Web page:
Docs to Disruptive Patients: 'You're Fired'

Joe Cantlupe, for HealthLeaders Media , August 15, 2013

"If there is acting out or threatening behavior, or if an allegation of threats is made over the phone, there is good reason to fire the patient," Whitehead says, referring to any healthcare facility. "If there are threats in person, 911 must be called."

While hospitals may have security staff, that's rarely the case for physicians. In July 2011, a psychiatrist in McLean, VA, had lunch with a friend, another psychiatrist, and expressed his concern about one of his patients, whom he said was getting paranoid and blaming all her problems on the doctor.

If that was the case, she should see someone else, his friend recalled. The doctor agreed, but the dismissal of the patient came too late: the next day he was shot dead by the 62-year-old woman, who later turned the gun on herself. That doctor didn't have a chance to fire the patient.

Second-guessing a patient's motives might not be wise, Whitehead says.

Sure, some physicians may feel a patient "didn't mean what they said, and feel I'm going to give them a second chance." That would be a mistake, she says.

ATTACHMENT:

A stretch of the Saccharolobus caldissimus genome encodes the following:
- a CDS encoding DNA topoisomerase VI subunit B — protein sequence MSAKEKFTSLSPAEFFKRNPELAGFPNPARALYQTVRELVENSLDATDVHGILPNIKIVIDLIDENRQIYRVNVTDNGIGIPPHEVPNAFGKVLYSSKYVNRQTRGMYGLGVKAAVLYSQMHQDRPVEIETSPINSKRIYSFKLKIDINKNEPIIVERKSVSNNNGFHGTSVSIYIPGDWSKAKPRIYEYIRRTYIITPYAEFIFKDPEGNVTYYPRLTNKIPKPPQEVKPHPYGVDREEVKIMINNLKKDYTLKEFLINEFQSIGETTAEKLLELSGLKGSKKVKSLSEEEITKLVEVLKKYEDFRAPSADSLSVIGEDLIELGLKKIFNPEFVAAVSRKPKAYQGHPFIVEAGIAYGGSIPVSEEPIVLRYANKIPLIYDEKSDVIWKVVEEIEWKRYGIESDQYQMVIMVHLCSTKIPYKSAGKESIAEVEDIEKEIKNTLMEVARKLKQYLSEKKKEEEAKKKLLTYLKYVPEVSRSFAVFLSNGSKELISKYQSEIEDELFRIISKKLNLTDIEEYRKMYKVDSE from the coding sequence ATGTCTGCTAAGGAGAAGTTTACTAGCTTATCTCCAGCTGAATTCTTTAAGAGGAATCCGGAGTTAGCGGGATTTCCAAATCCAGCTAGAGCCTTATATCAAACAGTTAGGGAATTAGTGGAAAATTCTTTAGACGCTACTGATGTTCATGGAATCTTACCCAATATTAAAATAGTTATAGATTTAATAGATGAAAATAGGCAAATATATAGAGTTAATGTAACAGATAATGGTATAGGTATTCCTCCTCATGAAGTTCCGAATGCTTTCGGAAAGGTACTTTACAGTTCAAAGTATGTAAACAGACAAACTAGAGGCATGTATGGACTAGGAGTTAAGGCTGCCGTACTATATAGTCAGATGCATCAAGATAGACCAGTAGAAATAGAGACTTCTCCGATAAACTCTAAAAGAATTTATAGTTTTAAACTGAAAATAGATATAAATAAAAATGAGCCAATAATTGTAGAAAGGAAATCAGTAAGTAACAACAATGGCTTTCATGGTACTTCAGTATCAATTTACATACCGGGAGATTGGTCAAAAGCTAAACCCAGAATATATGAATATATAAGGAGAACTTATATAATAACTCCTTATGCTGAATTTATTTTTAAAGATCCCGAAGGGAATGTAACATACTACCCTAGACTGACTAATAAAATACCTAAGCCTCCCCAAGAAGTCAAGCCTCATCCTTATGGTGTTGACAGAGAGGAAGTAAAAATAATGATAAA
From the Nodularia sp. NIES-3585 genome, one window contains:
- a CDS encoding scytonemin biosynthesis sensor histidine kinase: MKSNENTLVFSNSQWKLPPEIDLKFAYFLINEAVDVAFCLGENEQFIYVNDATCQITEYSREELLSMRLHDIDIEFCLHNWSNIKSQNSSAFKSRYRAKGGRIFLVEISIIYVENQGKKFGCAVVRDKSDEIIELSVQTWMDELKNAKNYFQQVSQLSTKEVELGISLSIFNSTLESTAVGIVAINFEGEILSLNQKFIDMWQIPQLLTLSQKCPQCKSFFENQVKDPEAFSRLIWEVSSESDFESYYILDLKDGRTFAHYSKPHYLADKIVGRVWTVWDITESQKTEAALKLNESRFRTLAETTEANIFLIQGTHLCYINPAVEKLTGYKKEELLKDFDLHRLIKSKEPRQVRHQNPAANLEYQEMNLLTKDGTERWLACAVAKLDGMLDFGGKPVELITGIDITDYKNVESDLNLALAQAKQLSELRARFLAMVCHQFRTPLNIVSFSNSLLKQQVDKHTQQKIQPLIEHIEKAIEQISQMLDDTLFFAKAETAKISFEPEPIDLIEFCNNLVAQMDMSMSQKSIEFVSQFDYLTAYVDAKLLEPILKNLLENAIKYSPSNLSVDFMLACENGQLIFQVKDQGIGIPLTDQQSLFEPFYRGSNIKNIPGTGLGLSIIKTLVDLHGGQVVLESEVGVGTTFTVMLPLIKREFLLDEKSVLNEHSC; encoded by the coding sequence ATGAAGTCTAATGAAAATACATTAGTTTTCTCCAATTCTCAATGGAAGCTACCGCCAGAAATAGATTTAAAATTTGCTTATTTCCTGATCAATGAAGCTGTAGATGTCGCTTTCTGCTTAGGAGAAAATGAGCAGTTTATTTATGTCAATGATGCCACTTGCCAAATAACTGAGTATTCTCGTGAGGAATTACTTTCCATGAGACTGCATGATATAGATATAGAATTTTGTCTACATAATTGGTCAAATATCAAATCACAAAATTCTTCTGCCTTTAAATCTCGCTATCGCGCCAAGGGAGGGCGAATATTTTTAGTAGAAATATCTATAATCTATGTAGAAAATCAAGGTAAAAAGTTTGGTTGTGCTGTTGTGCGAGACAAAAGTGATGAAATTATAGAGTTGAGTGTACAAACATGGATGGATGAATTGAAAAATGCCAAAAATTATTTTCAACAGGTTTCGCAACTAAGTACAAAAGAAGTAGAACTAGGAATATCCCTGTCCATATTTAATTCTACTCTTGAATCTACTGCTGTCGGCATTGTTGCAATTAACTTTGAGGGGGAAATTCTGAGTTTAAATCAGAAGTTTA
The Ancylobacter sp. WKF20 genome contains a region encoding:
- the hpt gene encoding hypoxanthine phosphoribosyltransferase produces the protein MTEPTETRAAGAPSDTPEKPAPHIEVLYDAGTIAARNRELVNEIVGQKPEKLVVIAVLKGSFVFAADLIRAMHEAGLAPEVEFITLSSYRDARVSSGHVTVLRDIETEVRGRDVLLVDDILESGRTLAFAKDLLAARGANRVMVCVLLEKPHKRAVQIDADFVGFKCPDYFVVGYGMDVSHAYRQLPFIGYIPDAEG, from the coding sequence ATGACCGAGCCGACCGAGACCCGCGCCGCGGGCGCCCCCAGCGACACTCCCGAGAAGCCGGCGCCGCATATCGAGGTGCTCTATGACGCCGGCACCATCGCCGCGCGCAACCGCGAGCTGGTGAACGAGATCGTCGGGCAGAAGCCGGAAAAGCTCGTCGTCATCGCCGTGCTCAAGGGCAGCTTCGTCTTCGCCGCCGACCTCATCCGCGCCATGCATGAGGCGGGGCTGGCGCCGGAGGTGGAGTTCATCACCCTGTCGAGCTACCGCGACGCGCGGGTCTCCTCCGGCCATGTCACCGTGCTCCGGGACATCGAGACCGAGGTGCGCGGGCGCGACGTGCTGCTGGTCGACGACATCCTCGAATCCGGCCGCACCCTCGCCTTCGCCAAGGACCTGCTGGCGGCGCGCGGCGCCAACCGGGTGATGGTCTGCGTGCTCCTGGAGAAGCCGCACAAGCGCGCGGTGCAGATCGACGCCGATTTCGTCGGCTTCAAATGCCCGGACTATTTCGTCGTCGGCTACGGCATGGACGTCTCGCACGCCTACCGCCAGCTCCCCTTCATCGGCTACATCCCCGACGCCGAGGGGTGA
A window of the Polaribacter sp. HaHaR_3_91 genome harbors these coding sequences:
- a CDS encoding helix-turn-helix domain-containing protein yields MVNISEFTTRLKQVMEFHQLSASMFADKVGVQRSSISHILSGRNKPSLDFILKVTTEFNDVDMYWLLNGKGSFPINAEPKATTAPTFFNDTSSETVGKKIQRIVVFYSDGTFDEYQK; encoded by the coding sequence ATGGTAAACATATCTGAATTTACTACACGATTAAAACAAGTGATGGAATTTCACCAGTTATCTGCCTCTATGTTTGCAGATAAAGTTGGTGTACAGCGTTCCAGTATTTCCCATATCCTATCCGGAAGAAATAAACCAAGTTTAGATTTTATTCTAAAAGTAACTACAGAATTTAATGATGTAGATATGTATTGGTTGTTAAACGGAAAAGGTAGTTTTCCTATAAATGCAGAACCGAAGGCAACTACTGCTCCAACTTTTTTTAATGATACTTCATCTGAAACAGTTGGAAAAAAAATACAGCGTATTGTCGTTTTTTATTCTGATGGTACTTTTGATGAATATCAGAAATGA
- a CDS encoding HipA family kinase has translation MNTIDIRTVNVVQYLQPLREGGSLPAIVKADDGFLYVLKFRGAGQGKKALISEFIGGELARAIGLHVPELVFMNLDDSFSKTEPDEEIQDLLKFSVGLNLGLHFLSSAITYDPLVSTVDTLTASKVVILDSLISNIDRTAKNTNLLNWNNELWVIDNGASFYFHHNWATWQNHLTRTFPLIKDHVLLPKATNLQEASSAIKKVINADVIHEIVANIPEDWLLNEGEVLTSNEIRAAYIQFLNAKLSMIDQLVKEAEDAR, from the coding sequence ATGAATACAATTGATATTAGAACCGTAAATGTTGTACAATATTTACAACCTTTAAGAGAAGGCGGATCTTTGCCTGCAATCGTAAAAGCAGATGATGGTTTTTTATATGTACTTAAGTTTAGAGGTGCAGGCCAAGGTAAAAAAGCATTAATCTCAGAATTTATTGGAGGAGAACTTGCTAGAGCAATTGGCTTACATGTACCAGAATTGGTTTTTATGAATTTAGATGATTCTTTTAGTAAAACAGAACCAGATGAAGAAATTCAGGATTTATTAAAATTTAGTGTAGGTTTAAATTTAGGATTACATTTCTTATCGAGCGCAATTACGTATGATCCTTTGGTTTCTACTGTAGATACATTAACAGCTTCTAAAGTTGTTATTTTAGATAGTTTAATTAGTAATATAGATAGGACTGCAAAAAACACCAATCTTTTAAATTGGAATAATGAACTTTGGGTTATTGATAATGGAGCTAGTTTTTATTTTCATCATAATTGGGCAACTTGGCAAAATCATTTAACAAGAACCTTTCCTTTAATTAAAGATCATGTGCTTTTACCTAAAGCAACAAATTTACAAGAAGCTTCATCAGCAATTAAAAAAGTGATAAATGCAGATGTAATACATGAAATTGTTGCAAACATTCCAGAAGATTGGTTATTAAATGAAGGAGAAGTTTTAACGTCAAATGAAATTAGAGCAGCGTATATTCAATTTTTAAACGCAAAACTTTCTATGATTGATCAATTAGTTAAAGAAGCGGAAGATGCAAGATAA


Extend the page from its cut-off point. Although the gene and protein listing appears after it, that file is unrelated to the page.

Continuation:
"I don't think there's a second chance in this world because people carry guns."

Joe Cantlupe is a senior editor with HealthLeaders Media Online.
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1 comments on "Docs to Disruptive Patients: 'You're Fired'"

Carolyn Sawyer (8/19/2013 at 11:15 AM)
I would never want to see a health care provider threatened, injured or worse from a disgrundled patient. At the same time, the way health care has evolved, there are a lot of good reasons patients are disgrundled by the care they receive. It is hard to connect with a physician in an office when the patients are handed a nursing assessment and expected to fill it out. After completing their own assessment, their physician talks while his/her eyes are glued to a computer screen. The care plan is not solely a physician's pervue, and if the patient disagrees they are labeled noncompliant. Not so. The care plan is created by concensus.Its time for physicians to realize they are providing their best advice to patients, it is up to the patient to decide what they will or will not do.




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